The web is therefore neither an unambiguous, transparent or smooth public space. Its high degree of plasticity has allowed its users to construct very different ways of linking their identity with information. “Distanced” pairing of civic identity with general-interest information, of the sort that constitutes the legitimate form of public expression in our concept of the public space, only occupies a small, though visible slot. It would be dangerous and reductive to look at the web from this perspective alone, and to see it only as a space for information, circulation of ideas, and critical evaluation.
Clearly, “citizen” participation on the internet is inhabited by constant critical vigilance regarding the conduct of public actors. But internet users have also learned that some kinds of speech are better kept hidden in obscure and closed parts of the web, and that other kinds can flourish in intermediate and shadowy spaces, where though public they are so difficult to find that they retain a semi-clandestine character.  One cannot but emphasize that this plasticity in the forms of visibility is the foundation of the diversity, vitality and creativity of the conversational games exhibited by users since the invention of the world wide web; no doubt these semi-obscure zones have also sheltered the richest stylistic experiments and narratives. This is why complete transparency of the internet itself, which would abolish semi-obscure spaces and bring them into the light of search engines, would constitute a real threat to such types of speech that have emerged and proliferated only because they knew they had limited visibility.
This openness to a greater diversity of speech – reinforced by anonymity, a very effective way of lowering inhibitions – seems to have opened Pandora’s box, letting out types of speech with uncertain, unknown, prohibited, or unprecedented statuses into the traditional public space. But do such subjectivities really have a place in the public space? Are we not opening the space of common visibility to speech that is private, personal or familiar, normally associated with sociability between close friends and family, and not relevant to a public space? The decompartmentalization of speech has indeed thrown up expressions with a form, character and interest that seems quite far removed from any public concern. Should the subjective effervescence of the web be seen therefore as the sign of a form of political disengagement, resulting in a narcissistic and consumerist cult of a triumphant individuality?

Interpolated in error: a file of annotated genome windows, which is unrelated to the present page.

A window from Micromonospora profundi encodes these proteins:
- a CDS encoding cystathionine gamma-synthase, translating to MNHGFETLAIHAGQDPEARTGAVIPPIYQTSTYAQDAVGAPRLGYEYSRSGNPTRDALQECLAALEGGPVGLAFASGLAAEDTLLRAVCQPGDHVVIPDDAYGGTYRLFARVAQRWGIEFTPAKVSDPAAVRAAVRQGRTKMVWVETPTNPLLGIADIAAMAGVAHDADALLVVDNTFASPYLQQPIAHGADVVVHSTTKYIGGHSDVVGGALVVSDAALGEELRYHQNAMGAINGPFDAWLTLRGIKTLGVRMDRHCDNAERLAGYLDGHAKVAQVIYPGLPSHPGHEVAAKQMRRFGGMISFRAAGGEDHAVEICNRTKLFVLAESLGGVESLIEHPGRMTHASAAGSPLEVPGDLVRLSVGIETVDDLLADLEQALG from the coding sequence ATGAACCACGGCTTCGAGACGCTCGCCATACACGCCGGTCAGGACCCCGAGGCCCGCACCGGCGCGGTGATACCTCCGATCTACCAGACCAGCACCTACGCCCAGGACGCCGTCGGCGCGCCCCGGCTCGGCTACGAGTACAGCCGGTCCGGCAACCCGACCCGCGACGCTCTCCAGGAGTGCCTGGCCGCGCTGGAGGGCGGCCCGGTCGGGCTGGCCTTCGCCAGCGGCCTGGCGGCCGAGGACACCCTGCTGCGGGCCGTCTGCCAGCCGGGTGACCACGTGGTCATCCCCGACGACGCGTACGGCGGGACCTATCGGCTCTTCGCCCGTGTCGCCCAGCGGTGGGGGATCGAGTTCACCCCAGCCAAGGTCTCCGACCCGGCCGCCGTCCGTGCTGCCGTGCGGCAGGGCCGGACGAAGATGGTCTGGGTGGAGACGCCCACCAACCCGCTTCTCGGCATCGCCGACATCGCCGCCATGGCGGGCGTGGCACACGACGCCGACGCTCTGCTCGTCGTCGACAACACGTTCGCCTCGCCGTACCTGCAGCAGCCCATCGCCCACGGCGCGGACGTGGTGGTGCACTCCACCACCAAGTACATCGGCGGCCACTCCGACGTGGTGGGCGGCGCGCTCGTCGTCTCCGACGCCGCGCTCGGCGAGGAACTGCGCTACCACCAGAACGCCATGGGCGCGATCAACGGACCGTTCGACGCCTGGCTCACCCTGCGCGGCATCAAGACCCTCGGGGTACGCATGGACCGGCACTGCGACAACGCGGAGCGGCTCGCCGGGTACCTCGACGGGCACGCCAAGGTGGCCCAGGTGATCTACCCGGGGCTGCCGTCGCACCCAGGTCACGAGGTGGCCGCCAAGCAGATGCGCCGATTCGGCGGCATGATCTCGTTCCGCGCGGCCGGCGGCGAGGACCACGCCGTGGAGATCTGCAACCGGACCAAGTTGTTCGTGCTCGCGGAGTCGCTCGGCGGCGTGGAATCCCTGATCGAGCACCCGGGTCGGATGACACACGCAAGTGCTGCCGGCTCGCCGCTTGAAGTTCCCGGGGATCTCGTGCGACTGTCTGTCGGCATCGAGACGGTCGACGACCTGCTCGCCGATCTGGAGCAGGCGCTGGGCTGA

Such questions are increasingly the starting point for critiques that point out the standardization of amateur works on the internet and the deflection of their political potential into an anesthetizing self-centredness. Massification of popular expressiveness on the web is considered to be alienating the subjectivity of individuals, on the one hand, under pretenses of conformist, strategic and exhibitionist expressiveness, and commodifying these voluntary individual works, on the other hand, thus profiting the new vehicles of informational capitalism.  In doing away so lightly with the barrier between private and public expression, these critiques reflect a very narrow and homogenizing concept of citizen participation, treating the public space simply as an extension of the representative space of government and media towards a select circle of enlightened citizens. On the contrary, the internet’s new forms of expression do not just seek to open up the “oligarchic” public space by extending it into the periphery to bring in new speakers. Rather, they pluralize and re-allocate forms of political speech, using types of language and inhabiting spaces that conventional politics often cannot recognize.